Jim Winstead sold Blo.gs to Yahoo.

Yahoo isn't disclosing the amount and Winstead's one of those people who becomes taciturn about the width of his wallet, so we may have to wait for an SEC filing to find out the purchase price. I would be disappointed if Winstead didn't make the $50.9 billion company drive a money truck to his house.

Disclosure: I tried to purchase Blo.gs when Winstead's initial for-sale notice made it sound as if he'd part with it for a check containing three or four zeroes.

Self-interest prevented me from telling Jim, but I thought Blo.gs had blindingly obvious and considerable value in weblogging. For several nights I fell asleep to dreams of swimming in a vast sea of coins a la Uncle Scrooge. As I told my wife, our house has plenty of room out front for a money truck.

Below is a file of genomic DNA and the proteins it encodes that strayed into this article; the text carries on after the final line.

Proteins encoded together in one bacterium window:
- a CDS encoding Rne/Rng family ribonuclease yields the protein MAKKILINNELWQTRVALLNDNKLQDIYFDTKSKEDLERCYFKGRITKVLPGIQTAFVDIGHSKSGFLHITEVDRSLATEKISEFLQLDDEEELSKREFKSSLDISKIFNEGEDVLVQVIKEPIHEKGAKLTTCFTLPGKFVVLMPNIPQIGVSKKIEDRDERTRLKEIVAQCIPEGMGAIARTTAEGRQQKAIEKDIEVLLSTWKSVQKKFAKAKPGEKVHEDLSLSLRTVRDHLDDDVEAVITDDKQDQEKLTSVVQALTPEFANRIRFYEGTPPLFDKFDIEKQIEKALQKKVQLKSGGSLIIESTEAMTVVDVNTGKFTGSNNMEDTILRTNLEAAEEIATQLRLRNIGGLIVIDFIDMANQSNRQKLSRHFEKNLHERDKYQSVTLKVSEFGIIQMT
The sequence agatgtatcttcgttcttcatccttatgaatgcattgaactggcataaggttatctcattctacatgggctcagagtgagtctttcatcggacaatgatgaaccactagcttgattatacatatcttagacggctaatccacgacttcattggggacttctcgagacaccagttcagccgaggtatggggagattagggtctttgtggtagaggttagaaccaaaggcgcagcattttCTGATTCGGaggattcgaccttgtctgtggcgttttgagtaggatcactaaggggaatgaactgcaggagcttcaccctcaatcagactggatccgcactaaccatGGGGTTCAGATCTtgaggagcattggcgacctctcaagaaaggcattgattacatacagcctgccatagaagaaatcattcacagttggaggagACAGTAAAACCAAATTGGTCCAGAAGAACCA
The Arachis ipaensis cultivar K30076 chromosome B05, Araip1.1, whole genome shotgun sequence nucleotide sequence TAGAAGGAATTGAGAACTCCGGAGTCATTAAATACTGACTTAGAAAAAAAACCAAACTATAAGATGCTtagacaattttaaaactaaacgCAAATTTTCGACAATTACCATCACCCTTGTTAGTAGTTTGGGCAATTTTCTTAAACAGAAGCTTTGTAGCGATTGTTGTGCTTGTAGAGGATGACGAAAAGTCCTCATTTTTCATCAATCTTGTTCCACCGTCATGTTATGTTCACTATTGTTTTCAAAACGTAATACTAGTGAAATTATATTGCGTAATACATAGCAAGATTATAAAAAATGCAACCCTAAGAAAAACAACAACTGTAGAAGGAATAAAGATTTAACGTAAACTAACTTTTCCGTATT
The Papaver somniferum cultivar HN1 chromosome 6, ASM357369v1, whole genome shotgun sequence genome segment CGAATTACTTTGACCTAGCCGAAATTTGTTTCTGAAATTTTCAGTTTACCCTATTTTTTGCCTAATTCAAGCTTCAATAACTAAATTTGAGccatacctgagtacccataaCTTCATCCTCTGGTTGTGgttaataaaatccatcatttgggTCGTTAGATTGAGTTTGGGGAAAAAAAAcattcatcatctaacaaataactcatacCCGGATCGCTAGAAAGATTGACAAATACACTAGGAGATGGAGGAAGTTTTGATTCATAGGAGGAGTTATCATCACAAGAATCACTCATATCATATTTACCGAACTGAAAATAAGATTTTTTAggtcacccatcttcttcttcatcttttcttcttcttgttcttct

I soured on the negotiation when another party secured a right of first refusal, figuring the chance for a bargain was gone.

Weblog notification services such as Blo.gs tie the entire blogosphere together, and commercial sites like Technorati, Feedster, and Blogpulse are utterly dependent on them.

Yahoo clearly recognizes this, as company engineer Jeremy Zawodny describes on his weblog.

With this sale, I'm pondering the most attractive remaining acquisition targets in weblogging. Weblogs.Com is clearly the biggest, followed in less certain order by UserLand Software, del.icio.us, Haloscan, and the commercial side of WordPress.

-- Rogers Cadenhead

Add a Comment

These HTML tags are permitted: p, b, i, a, and blockquote. A comment may not include more than three links. Participants in this discussion should note the site's moderation policy.

:
:
: